One year ago, the world lost Aaron Swartz. Swartz was an Internet activist, computer programmer, and political organizer that had relentless optimism for a better and more open world. He helped author the RSS 1.0 web syndication specification at 14, was one of the earliest architects of Creative Commons, co-founded Reddit and supported the Internet Archive’s Open Library project through his software company Infogami. Swartz went on to co-found Demand Progress, a political advocacy organization that specializes in internet activism, in 2010, and was instrumental in stopping the Stop Online Piracy Act (SOPA) in 2012.
As Swartz grew into a political organizer he became an avid advocate for open access. In 2008, he wrote the Guerilla Open Access Manifesto calling on people to fight the privatization of knowledge. He wrote the following:
Information is power. But like all power, there are those who want to keep it for themselves. … We need to take information, wherever it is stored, make our copies and share them with the world. We need to take stuff that’s out of copyright and add it to the archive. We need to buy secret databases and put them on the Web. We need to download scientific journals and upload them to file sharing networks. We need to fight for Guerilla Open Access.
In January 2011, the United States Justice Department charged Swartz with 13 felonies, including computer fraud and unauthorized access for downloading millions of scholarly journal articles from the online database JSTOR by using a laptop connected to the MIT network. He was facing up to 35 years in prison and $1 million in fines. In the midst of this lengthy legal battle, Swartz committed suicide on January 11, 2013. He was 26.
In response to the news of his death, academic supporters began #PDFtribute on Twitter. The #PDFtribute hashtag was started by Eva Vivalt and Jessica Richman who sought to honour Swartz’s work as an open access champion by calling for academics and researchers to post PDFs of their papers online.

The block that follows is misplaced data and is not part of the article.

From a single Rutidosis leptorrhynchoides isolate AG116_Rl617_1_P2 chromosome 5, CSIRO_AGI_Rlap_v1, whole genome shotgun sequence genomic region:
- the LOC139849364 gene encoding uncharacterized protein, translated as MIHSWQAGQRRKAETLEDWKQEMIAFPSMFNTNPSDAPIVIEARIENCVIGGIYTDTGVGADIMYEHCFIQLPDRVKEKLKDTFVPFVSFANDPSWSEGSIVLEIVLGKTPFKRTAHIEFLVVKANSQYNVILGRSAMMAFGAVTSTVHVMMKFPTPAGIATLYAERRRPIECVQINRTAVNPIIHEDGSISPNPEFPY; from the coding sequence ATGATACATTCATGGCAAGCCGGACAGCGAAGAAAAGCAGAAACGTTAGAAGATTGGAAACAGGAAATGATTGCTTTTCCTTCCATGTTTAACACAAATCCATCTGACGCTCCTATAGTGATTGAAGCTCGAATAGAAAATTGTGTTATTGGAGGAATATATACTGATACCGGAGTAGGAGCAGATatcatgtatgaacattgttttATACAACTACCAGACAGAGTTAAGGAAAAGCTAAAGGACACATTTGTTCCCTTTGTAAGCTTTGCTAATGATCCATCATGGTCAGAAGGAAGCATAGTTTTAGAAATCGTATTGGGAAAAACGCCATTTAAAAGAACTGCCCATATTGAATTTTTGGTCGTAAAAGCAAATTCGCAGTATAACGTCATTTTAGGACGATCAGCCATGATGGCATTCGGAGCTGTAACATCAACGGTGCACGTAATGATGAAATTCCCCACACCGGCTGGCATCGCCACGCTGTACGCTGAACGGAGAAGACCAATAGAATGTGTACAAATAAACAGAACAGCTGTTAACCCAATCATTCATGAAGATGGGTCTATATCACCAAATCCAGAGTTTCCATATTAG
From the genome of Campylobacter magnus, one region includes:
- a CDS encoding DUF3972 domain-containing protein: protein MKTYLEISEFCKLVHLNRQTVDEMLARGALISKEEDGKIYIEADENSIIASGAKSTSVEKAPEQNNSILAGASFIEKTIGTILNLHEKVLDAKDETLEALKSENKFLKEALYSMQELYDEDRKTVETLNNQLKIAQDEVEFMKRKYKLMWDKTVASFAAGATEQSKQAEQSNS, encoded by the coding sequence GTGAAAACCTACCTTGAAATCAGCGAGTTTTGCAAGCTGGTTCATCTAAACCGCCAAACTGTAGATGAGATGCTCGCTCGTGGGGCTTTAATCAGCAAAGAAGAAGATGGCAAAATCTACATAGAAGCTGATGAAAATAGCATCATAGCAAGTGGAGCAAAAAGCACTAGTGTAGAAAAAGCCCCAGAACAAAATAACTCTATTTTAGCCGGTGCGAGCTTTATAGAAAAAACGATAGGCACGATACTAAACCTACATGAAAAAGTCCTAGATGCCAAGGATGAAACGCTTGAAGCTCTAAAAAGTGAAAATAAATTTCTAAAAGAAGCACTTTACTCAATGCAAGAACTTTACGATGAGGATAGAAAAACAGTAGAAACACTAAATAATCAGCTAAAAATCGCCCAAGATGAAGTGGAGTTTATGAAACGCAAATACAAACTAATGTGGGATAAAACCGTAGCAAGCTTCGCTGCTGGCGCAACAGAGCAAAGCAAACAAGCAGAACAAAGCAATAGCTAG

In the year following his death, supporters continue to post to the Remember Aaron Swartz website, filmmaker Brian Knappenberger is working on a documentary about Swartz titled The Internet’s Own Boy, Demand Progress has started the Aaron Swartz Memorial Award, and Rep. Zoe Lofgren (D-Calif.) introduced the pending legislation “Aaron’s Law” that would amend the Computer Fraud and Abuse Act (CFAA), an archaic law that makes it a felony to exceed authorisation on any online service. One year after Swartz’s death, CFAA hasn’t changed.
Aaron has been described as a wunderkind, a true revolutionary, and one of the greatest minds of our generation. World Wide Web founder Tim Berners-Lee said, “I think Aaron was trying to make the world work — he was trying to fix it. So, he was a bit ahead of his time.” Aaron’s death is a loss for us all and a loss for progress. He put all his energy into righting wrongs, and possessed an unrivaled idealism that the system could be made better. The best way to honour Aaron’s legacy is to fight for the fair and open world he believed was possible.
It’s easy sometimes to feel like you’re powerless when you go out and shout and march and nobody hears you. Aaron reminded us that we are powerful. By being alive we have the power to make the world better. I can create change. You can create change. We can create change.
If you want to honour Aaron, make your work open access. Here’s how.